Everybody’s guilty. Don’t you know that?
—David Harsent, Poetry Foundation Interview, 2012
Addle the eggs. Shake ‘em. Keep shaking
till they’re dead—but set the eggs back
in their nest. Mother goose won’t lay
more. (These geese like to stay put.
Unlike our senate gulls or other
ageing snowbirds, they don’t head
seasonally south to toastier ponds—
but hang around town, dropping
their dregs everywhere. Goose turds
big as milk cows curdle on the beach,
the public square; kiddy-parks; infest
the precise civic greenery. Now: inject
needles into their eggs. Get ‘em gone.)
Thin ice shudders at the edge
of the innocent lake. The geese pause,
necks slowly stretching, muddy eyes
fixed on our shins; then carefully step
from self-righteous eugenics
into the frigid deeps.
as though I’ve tangled
with deep sea Kraken,
heaving up from slumber
in slime to suck me down
to the somnambulist’s sound, not
breathing. Please let me never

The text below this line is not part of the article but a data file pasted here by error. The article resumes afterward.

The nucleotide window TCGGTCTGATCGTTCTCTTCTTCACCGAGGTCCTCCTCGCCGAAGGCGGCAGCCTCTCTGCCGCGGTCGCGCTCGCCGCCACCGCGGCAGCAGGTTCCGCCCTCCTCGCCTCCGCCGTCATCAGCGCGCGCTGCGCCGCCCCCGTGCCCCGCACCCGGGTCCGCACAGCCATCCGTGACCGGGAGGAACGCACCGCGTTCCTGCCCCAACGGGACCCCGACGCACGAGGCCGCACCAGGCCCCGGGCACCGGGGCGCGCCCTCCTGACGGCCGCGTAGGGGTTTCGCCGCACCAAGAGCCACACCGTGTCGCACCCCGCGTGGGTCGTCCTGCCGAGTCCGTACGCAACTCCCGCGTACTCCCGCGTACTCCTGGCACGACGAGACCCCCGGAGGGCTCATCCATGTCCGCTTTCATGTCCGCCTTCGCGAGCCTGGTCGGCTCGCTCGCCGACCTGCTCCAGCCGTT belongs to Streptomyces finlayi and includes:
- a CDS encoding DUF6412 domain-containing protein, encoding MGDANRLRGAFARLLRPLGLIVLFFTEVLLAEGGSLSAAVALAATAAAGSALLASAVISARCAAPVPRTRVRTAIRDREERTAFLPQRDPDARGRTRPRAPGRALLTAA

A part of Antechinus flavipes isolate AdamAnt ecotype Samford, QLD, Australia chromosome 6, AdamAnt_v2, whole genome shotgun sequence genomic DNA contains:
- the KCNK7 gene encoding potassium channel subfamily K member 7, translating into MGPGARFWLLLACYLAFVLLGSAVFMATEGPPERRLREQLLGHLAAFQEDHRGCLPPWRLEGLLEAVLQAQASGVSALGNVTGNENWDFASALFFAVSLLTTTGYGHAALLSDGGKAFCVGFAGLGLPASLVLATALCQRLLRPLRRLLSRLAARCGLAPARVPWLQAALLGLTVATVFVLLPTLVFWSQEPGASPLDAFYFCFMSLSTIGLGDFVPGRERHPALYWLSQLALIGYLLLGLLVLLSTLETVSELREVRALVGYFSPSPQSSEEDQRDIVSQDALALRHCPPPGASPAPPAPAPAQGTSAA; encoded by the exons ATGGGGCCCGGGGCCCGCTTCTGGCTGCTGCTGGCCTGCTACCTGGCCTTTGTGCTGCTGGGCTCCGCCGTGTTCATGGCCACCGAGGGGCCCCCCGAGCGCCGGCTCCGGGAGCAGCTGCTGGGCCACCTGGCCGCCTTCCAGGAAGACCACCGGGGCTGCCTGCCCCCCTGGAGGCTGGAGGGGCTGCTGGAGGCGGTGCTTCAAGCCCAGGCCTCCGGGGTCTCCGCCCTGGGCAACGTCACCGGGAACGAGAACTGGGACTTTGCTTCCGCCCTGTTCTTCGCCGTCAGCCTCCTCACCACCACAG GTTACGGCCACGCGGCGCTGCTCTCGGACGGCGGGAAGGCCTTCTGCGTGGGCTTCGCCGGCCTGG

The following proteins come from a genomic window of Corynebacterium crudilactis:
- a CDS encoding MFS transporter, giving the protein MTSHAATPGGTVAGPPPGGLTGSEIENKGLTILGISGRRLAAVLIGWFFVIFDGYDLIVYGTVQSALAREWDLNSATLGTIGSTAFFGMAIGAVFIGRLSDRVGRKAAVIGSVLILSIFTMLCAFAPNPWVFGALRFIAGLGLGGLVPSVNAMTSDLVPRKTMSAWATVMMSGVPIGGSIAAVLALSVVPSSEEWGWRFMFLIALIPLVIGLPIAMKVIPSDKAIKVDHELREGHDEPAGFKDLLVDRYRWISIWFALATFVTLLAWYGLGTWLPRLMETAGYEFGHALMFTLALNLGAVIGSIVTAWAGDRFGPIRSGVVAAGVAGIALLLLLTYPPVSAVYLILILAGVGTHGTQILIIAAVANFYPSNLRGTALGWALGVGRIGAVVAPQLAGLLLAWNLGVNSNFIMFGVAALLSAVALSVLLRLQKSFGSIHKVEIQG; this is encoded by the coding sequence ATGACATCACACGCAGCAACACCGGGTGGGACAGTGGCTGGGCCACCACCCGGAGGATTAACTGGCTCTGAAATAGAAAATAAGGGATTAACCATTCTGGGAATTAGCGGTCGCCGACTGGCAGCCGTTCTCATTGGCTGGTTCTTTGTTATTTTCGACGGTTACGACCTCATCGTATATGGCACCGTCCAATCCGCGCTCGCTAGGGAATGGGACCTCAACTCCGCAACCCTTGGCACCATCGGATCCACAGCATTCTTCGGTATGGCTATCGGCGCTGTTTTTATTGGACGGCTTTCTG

Threads of sentience escape my head—
but drift away like Aphrodite’s hair.
Thoughts fray like curlicues of uprooted
kelp, orphaned. I’m orphaned. Your absence
is relentless. It simply declares:
Your absence strips me to transparency.
I’m betrayed by everything solid,
drowning in this diving bell of “us”
that promised protection. I’m bereft—
a broken wreck. A bubble of lead
in the grip of the bends
that’s sinking heavily—
never to ascend from limbo.
A random shell in the surf; tumbled
in the tentacles of a tipsy squid,
tipped into hell’s abyss.
The depth of fracture
muffles me, untuned to my human
tongue, the uvula of a cracked
brass clacker. And my useless heart
is just another mussel pulsing
under a crusted lid, barnacled on
the world’s rusted
hull, listening to the dullest thing: